After checking in at our hotel, we walked down Victoria Street where pretty terraced houses, each embellished with ornate wrought iron decorations, stood in the shades of maple trees. Deciding to have a big brunch, we had a feast at Ms. G’s whose fusion dishes satiated our hunger and provided us with enough energy to explore the city for the rest of the day. From the balcony of the restaurant, I could see clouds over downtown Sydney slowly clearing up, giving way for sunshine to bathe the city with warmth. After filling up our stomachs with dishes like cheeseburger spring rolls, kingfish sashimi with aged ponzu sauce, Vietnamese-inspired steak tartare, burrata with an Asian twist, and tom yum fried rice, we headed to Hyde Park, the oldest public park in Australia.
Before I came to Sydney, I always thought the city was built on flat land. But the walk to Hyde Park proved how I couldn’t be more wrong – the city’s hilly streets at one point even reminded James of Vancouver. A short time later, we were already at the park, tucked right at the heart of the central business district with rows of high-rise buildings on its western fringes, and a collection of old structures to its north and east. The park was divided into two sections by Park Street. In the north part, the beautiful Greek- and Roman-inspired Archibald Fountain stood as a centerpiece, surrounded by colorful spring blooms. Visitors, joggers, and birds roamed the park, including Australian white ibises with their distinctive long curved beak. To the east, the towering spires of St Mary’s Cathedral glowed in the sun – it was only completed in 2000 almost a century and a half after its builders broke ground in 1868.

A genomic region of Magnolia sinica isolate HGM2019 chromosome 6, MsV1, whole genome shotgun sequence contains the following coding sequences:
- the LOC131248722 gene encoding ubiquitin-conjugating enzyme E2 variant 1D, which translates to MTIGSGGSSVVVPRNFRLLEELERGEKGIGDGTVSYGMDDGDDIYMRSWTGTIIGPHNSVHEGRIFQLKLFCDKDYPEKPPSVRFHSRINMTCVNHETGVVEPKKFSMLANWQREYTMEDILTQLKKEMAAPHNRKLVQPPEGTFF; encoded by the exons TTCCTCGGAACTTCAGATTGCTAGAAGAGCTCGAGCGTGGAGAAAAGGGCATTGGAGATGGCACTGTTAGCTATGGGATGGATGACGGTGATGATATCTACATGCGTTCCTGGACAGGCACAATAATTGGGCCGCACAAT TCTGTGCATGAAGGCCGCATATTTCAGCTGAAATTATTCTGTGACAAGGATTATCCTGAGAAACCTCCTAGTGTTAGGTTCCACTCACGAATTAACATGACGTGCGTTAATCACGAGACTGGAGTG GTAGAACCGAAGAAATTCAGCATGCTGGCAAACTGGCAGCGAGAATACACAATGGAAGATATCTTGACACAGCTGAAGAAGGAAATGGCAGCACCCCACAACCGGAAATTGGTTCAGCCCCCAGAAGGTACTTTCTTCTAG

To the north of the park, a number of old buildings still survive to this day, including the UNESCO World Heritage-listed Hyde Park Barracks, St James’ Church, the old mint, and the early 19th-century Sydney Hospital. Beaming from the northern end of Hyde Park toward the harbor is Macquarie Street with the statues of Queen Victoria and Prince Albert standing on both sides of the beginning of the long street. We took this as an invitation to walk down the avenue, overlooked by modern and quirky office buildings on one side, and stately British-era edifices on the other. The latter sported soft, warm tones as most of them were made from limestone quarried from places around Sydney.
After walking for a few minutes, we arrived at the two-century-old Royal Botanic Gardens where locals and tourists alike strolled around its expansive grounds with a view of Sydney’s modern skyscrapers in the background. The botanical garden is also home to Government House, a 19th-century Gothic revival residence of the Governor of New South Wales which once also served as the official residence of the Governor-General of Australia. On the sloping lawns looking out to the scenic harbor, lovers and loners bathed in the warm afternoon sun as the Southern Hemisphere began embracing the joy of spring. Walking further north on leafy pathways eventually brought us to the most iconic landmark of the city: the Sydney Opera House.